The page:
I have audio discs produced by the computer on ordinary CD-Rs and they play fine on anything including in the car. Just to check my understanding, are you saying that audio discs cannot be produced on domestic equipment using CD-Rs and that you have to use Audio discs? If so is this something that has come along with newer domestic CD writers? Thanks.

Always pop back and let us know the outcome - thanks

message edited by Derek


Report •

#8
October 5, 2016 at 10:49:40
I didn't write the rules, I just posted the info. It refers to stand-alone CD recorders, not CD burners in computers. It seems to me a computer can be used to create whatever it is that's being copied without the need for special audio CDs. Stand-alones are old tech from over 10 years ago.

http://www.head-fi.org/products/rca...

@DoctorG, do you understand that you do not have to copy directly from disc to disc? If you use your computer & only have one burner, the data is copied to a temp file & when it's complete, you'd be prompted to remove the source disc & insert a blank disc to be copied to.


Report •

#9
October 5, 2016 at 11:45:56
OK, thanks riider - makes sense.

Always pop back and let us know the outcome - thanks


Report •

#10
October 5, 2016 at 12:28:12
I understand all the PC "stuff" about creating CDs from digital files. I am using a standalone CD recorder that can copy CDs disk-to-disk or from external digital and analog sources. At this time, I'm trying to copy a long cassette tape to CD and felt this was a more direct route than using my PC. I'm hoping it will automatically create individual tracks as it copies the audio. I have the software necessary to work with the resulting digital file(s), if necessary. I was pretty sure that the capability to create Music-formatted CDs using a PC does not exist or is not straight-forward; I just wanted to be sure I had not missed something.

Report •

#11
October 5, 2016 at 13:13:14
Off the top of my head I would have thought it would produce one large file because the only way it could recognise where to split tracks would be after a period of silence. This would seem dubious because some music could have silent parts within a track.

Music formatted CDs can be produced on a computer "from files". They would have to be produced by recording them from the tape (or by playing the CD you produce) using something like this on the computer:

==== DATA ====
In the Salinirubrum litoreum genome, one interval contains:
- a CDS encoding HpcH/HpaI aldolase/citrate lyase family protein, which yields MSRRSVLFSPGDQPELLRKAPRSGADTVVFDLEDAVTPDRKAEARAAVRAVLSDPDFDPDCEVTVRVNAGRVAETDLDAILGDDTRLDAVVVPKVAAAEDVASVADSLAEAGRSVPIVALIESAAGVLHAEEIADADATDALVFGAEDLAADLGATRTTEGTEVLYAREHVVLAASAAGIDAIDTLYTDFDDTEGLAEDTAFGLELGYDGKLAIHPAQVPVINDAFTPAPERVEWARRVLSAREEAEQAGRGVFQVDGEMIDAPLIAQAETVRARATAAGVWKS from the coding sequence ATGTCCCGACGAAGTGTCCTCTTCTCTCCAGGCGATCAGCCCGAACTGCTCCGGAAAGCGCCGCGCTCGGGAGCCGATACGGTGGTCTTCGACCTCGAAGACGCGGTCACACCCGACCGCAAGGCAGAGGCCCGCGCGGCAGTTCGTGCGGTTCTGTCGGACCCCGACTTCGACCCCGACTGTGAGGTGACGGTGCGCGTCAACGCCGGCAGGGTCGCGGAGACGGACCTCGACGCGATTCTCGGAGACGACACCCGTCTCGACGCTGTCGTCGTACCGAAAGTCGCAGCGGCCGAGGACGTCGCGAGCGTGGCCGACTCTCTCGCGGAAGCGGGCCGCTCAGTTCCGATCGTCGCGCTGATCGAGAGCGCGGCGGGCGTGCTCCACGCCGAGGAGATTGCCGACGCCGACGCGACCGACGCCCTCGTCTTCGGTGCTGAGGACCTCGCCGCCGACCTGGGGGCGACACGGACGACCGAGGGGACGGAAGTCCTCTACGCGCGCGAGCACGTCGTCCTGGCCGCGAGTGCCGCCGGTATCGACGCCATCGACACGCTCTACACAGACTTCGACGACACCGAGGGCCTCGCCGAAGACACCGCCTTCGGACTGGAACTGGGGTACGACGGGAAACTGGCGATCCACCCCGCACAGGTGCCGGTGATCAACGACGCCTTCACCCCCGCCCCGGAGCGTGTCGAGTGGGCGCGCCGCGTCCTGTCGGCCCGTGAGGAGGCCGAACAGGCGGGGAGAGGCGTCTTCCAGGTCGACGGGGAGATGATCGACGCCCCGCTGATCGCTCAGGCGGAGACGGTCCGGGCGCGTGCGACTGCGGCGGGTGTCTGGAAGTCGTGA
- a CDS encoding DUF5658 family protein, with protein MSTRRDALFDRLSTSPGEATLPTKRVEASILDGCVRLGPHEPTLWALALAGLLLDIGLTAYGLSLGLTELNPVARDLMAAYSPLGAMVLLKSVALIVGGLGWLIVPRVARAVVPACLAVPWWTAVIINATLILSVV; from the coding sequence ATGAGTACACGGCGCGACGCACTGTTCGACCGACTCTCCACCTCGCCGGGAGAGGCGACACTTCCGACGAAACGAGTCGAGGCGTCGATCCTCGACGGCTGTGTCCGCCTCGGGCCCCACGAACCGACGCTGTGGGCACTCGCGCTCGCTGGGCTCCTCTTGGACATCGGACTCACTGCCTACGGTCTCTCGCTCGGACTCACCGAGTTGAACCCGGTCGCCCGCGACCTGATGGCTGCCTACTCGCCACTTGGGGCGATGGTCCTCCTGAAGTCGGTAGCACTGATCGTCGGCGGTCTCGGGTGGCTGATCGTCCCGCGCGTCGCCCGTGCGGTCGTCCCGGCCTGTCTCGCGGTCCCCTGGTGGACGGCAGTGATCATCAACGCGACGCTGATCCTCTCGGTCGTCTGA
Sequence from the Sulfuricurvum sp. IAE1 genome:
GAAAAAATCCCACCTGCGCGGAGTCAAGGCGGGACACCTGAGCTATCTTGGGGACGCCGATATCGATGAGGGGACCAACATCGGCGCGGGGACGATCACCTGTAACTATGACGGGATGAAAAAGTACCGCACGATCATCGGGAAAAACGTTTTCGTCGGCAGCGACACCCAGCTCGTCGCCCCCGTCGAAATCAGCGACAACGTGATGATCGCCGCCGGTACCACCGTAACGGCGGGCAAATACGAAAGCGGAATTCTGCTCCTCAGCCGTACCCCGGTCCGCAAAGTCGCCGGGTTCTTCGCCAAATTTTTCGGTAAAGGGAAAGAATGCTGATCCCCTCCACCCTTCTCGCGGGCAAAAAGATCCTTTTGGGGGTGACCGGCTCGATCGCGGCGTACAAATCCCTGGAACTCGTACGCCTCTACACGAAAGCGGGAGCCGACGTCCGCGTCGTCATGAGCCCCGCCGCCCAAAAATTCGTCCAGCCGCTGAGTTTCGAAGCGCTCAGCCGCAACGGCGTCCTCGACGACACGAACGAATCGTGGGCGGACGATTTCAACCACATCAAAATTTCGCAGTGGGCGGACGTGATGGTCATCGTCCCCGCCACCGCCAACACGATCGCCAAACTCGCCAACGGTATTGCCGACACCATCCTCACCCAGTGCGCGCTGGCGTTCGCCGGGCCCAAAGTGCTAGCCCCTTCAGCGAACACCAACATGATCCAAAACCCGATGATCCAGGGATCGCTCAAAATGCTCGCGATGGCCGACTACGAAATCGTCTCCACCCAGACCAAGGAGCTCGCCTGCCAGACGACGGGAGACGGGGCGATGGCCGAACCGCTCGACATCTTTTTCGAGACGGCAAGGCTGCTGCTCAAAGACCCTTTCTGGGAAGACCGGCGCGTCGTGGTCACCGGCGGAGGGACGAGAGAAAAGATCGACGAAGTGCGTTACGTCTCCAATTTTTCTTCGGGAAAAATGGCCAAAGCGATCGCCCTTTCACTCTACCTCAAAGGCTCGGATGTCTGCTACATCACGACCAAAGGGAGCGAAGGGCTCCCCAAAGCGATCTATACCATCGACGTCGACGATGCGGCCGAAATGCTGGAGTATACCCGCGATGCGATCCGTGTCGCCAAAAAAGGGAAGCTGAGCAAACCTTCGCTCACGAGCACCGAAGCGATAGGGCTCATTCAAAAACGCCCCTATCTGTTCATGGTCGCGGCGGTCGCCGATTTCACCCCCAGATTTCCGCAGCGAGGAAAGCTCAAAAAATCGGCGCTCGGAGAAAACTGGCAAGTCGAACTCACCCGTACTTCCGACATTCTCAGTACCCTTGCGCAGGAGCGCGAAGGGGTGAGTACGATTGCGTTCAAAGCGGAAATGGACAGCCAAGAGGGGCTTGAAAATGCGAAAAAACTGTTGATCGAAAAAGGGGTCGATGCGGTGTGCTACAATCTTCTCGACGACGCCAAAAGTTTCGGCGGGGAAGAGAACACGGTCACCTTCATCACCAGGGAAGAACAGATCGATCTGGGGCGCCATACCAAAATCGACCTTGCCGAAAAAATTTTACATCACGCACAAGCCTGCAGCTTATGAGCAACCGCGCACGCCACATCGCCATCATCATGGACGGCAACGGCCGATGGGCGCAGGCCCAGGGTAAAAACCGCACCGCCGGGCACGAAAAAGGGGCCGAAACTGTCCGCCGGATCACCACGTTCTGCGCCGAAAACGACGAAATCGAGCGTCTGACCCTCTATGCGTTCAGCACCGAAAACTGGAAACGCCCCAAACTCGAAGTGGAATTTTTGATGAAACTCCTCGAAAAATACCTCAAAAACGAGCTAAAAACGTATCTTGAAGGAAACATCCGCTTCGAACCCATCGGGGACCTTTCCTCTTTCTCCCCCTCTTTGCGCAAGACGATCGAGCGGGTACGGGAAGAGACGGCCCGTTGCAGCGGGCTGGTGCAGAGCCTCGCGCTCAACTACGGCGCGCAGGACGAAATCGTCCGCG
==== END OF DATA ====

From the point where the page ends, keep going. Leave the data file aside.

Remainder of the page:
http://www.fridgesoft.de/harddiskog...
I use it on Windows 10. To get tracks you would have to record each one individually. They could then be used to produce an audio CD using software, such as this:
https://cdburnerxp.se/en/home

The above are just ideas. Fairly easy to do but a bit time consuming.

Always pop back and let us know the outcome - thanks

message edited by Derek


Report •

#12
October 5, 2016 at 14:23:46
Derek, What you have said is true.Some users might not be aware of these details. From reading the manual for the recorder, I surmised that with the analog source the recorder would probably not be able to split the stream into tracks. I expect that I will have to load the digital file into my PC and split out the tracks.

Thanks for the software suggestion. I have software that will do this - I was hoping that the CD recorder would be easier than tying up my PC for the hour or so it takes to do the recording.


Report •

#13
October 8, 2016 at 07:53:22
Is it a homemade audio cassette (mix?) or just an old school, store bought audio cassette? If it's the latter, all you'd have to do is find the digital format online, download it, then burn as an audio CD. The .mp3 files will be automatically converted to .CDA format

Report •

#14
October 8, 2016 at 13:22:45
The cassette was a fairly old one that had 13 songs. Side A was split-track, with vocals on one track and instruments on the other. Side B was stereo instrumental accompaniment. I was able to get Cd-audio disks form Amazon in 2 days, and record the songs on 2 CDs, which resulted in one long track on each CD that I split into separate tracks and cleaned up some tape crosstalk and hiss on my PC.

Report •

#15
October 8, 2016 at 13:27:27
Good to hear and thanks for letting us know.

message edited by Derek


Report •

Ask Question